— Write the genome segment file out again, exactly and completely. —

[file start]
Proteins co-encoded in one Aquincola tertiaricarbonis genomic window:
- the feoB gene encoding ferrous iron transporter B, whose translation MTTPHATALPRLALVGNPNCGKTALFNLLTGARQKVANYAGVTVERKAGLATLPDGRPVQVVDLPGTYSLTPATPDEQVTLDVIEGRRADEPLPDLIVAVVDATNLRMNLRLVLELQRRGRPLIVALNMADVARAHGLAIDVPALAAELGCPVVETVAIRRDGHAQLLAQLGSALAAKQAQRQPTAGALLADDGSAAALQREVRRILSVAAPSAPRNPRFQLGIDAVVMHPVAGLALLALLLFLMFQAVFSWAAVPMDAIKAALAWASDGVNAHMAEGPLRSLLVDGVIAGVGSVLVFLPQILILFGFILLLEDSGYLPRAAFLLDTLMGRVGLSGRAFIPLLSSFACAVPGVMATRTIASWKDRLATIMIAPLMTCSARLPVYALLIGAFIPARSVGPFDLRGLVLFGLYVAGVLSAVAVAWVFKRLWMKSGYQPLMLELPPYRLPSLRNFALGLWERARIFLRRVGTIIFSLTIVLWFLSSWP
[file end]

Proteins co-encoded in one Aquincola tertiaricarbonis genomic window:
- the feoB gene encoding ferrous iron transporter B, whose translation MTTPHATALPRLALVGNPNCGKTALFNLLTGARQKVANYAGVTVERKAGLATLPDGRPVQVVDLPGTYSLTPATPDEQVTLDVIEGRRADEPLPDLIVAVVDATNLRMNLRLVLELQRRGRPLIVALNMADVARAHGLAIDVPALAAELGCPVVETVAIRRDGHAQLLAQLGSALAAKQAQRQPTAGALLADDGSAAALQREVRRILSVAAPSAPRNPRFQLGIDAVVMHPVAGLALLALLLFLMFQAVFSWAAVPMDAIKAALAWASDGVNAHMAEGPLRSLLVDGVIAGVGSVLVFLPQILILFGFILLLEDSGYLPRAAFLLDTLMGRVGLSGRAFIPLLSSFACAVPGVMATRTIASWKDRLATIMIAPLMTCSARLPVYALLIGAFIPARSVGPFDLRGLVLFGLYVAGVLSAVAVAWVFKRLWMKSGYQPLMLELPPYRLPSLRNFALGLWERARIFLRRVGTIIFSLTIVLWFLSSWP